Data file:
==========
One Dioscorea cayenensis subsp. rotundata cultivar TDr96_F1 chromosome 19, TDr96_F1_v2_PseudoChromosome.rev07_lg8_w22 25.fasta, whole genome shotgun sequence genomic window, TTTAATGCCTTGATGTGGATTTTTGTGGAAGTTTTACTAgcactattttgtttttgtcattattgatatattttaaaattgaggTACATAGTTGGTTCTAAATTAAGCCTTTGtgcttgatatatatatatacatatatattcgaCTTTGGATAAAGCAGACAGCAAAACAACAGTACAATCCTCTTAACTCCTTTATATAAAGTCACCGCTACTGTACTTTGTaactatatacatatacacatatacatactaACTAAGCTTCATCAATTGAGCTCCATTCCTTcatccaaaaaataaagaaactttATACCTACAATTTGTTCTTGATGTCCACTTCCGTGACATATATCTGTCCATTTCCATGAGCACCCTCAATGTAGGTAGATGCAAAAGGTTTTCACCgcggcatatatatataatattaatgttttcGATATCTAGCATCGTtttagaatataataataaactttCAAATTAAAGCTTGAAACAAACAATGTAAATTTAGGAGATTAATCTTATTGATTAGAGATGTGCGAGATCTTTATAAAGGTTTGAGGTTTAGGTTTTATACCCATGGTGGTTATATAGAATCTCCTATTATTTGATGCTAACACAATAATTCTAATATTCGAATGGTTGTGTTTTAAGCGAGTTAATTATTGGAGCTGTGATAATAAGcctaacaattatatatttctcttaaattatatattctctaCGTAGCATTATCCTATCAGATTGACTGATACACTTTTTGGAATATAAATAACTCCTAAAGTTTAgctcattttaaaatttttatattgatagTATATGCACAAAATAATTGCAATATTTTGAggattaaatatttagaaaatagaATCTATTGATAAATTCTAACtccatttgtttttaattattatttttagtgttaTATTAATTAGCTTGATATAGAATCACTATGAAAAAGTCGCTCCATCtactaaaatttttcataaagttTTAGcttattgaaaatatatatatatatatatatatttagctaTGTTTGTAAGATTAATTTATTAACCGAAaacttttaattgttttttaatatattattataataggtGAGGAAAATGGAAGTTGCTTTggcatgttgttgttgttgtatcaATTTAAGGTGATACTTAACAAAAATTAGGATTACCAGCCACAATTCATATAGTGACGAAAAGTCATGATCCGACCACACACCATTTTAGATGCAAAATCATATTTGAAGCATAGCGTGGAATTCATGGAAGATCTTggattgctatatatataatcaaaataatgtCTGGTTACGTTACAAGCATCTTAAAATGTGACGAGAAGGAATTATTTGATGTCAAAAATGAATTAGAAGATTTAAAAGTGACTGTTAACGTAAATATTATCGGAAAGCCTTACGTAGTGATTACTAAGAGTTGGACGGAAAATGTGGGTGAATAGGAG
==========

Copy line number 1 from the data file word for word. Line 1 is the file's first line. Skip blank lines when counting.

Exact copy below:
One Dioscorea cayenensis subsp. rotundata cultivar TDr96_F1 chromosome 19, TDr96_F1_v2_PseudoChromosome.rev07_lg8_w22 25.fasta, whole genome shotgun sequence genomic window, TTTAATGCCTTGATGTGGATTTTTGTGGAAGTTTTACTAgcactattttgtttttgtcattattgatatattttaaaattgaggTACATAGTTGGTTCTAAATTAAGCCTTTGtgcttgatatatatatatacatatatattcgaCTTTGGATAAAGCAGACAGCAAAACAACAGTACAATCCTCTTAACTCCTTTATATAAAGTCACCGCTACTGTACTTTGTaactatatacatatacacatatacatactaACTAAGCTTCATCAATTGAGCTCCATTCCTTcatccaaaaaataaagaaactttATACCTACAATTTGTTCTTGATGTCCACTTCCGTGACATATATCTGTCCATTTCCATGAGCACCCTCAATGTAGGTAGATGCAAAAGGTTTTCACCgcggcatatatatataatattaatgttttcGATATCTAGCATCGTtttagaatataataataaactttCAAATTAAAGCTTGAAACAAACAATGTAAATTTAGGAGATTAATCTTATTGATTAGAGATGTGCGAGATCTTTATAAAGGTTTGAGGTTTAGGTTTTATACCCATGGTGGTTATATAGAATCTCCTATTATTTGATGCTAACACAATAATTCTAATATTCGAATGGTTGTGTTTTAAGCGAGTTAATTATTGGAGCTGTGATAATAAGcctaacaattatatatttctcttaaattatatattctctaCGTAGCATTATCCTATCAGATTGACTGATACACTTTTTGGAATATAAATAACTCCTAAAGTTTAgctcattttaaaatttttatattgatagTATATGCACAAAATAATTGCAATATTTTGAggattaaatatttagaaaatagaATCTATTGATAAATTCTAACtccatttgtttttaattattatttttagtgttaTATTAATTAGCTTGATATAGAATCACTATGAAAAAGTCGCTCCATCtactaaaatttttcataaagttTTAGcttattgaaaatatatatatatatatatatatttagctaTGTTTGTAAGATTAATTTATTAACCGAAaacttttaattgttttttaatatattattataataggtGAGGAAAATGGAAGTTGCTTTggcatgttgttgttgttgtatcaATTTAAGGTGATACTTAACAAAAATTAGGATTACCAGCCACAATTCATATAGTGACGAAAAGTCATGATCCGACCACACACCATTTTAGATGCAAAATCATATTTGAAGCATAGCGTGGAATTCATGGAAGATCTTggattgctatatatataatcaaaataatgtCTGGTTACGTTACAAGCATCTTAAAATGTGACGAGAAGGAATTATTTGATGTCAAAAATGAATTAGAAGATTTAAAAGTGACTGTTAACGTAAATATTATCGGAAAGCCTTACGTAGTGATTACTAAGAGTTGGACGGAAAATGTGGGTGAATAGGAG